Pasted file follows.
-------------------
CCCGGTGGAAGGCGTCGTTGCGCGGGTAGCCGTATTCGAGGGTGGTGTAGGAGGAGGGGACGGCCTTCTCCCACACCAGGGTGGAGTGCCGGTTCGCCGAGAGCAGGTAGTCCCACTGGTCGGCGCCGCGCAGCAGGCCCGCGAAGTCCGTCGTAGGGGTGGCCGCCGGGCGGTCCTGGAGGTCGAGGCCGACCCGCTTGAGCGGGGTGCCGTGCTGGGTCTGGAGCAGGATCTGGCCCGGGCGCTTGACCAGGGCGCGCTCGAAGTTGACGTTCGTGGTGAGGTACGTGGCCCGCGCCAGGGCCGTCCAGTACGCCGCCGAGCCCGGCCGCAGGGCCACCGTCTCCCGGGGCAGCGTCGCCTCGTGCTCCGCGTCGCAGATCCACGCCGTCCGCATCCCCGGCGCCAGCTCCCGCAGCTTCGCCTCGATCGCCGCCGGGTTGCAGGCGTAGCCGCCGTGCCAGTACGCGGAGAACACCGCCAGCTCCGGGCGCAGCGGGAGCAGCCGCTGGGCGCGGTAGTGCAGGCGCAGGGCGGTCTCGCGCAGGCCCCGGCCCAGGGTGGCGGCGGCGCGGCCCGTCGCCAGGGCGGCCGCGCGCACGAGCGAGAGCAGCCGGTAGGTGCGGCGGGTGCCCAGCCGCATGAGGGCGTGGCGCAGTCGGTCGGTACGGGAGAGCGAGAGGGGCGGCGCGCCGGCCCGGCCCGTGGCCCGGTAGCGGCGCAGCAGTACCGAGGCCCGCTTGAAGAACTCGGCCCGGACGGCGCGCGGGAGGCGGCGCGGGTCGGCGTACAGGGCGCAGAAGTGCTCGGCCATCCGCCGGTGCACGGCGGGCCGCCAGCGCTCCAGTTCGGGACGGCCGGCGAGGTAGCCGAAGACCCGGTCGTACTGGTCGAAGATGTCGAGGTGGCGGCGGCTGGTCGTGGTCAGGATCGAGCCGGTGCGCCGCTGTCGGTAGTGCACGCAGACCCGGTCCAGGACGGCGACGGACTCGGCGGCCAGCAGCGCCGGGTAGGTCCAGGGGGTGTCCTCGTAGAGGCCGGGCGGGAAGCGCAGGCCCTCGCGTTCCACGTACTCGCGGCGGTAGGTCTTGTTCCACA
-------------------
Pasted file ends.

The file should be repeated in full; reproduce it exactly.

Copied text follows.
CCCGGTGGAAGGCGTCGTTGCGCGGGTAGCCGTATTCGAGGGTGGTGTAGGAGGAGGGGACGGCCTTCTCCCACACCAGGGTGGAGTGCCGGTTCGCCGAGAGCAGGTAGTCCCACTGGTCGGCGCCGCGCAGCAGGCCCGCGAAGTCCGTCGTAGGGGTGGCCGCCGGGCGGTCCTGGAGGTCGAGGCCGACCCGCTTGAGCGGGGTGCCGTGCTGGGTCTGGAGCAGGATCTGGCCCGGGCGCTTGACCAGGGCGCGCTCGAAGTTGACGTTCGTGGTGAGGTACGTGGCCCGCGCCAGGGCCGTCCAGTACGCCGCCGAGCCCGGCCGCAGGGCCACCGTCTCCCGGGGCAGCGTCGCCTCGTGCTCCGCGTCGCAGATCCACGCCGTCCGCATCCCCGGCGCCAGCTCCCGCAGCTTCGCCTCGATCGCCGCCGGGTTGCAGGCGTAGCCGCCGTGCCAGTACGCGGAGAACACCGCCAGCTCCGGGCGCAGCGGGAGCAGCCGCTGGGCGCGGTAGTGCAGGCGCAGGGCGGTCTCGCGCAGGCCCCGGCCCAGGGTGGCGGCGGCGCGGCCCGTCGCCAGGGCGGCCGCGCGCACGAGCGAGAGCAGCCGGTAGGTGCGGCGGGTGCCCAGCCGCATGAGGGCGTGGCGCAGTCGGTCGGTACGGGAGAGCGAGAGGGGCGGCGCGCCGGCCCGGCCCGTGGCCCGGTAGCGGCGCAGCAGTACCGAGGCCCGCTTGAAGAACTCGGCCCGGACGGCGCGCGGGAGGCGGCGCGGGTCGGCGTACAGGGCGCAGAAGTGCTCGGCCATCCGCCGGTGCACGGCGGGCCGCCAGCGCTCCAGTTCGGGACGGCCGGCGAGGTAGCCGAAGACCCGGTCGTACTGGTCGAAGATGTCGAGGTGGCGGCGGCTGGTCGTGGTCAGGATCGAGCCGGTGCGCCGCTGTCGGTAGTGCACGCAGACCCGGTCCAGGACGGCGACGGACTCGGCGGCCAGCAGCGCCGGGTAGGTCCAGGGGGTGTCCTCGTAGAGGCCGGGCGGGAAGCGCAGGCCCTCGCGTTCCACGTACTCGCGGCGGTAGGTCTTGTTCCACA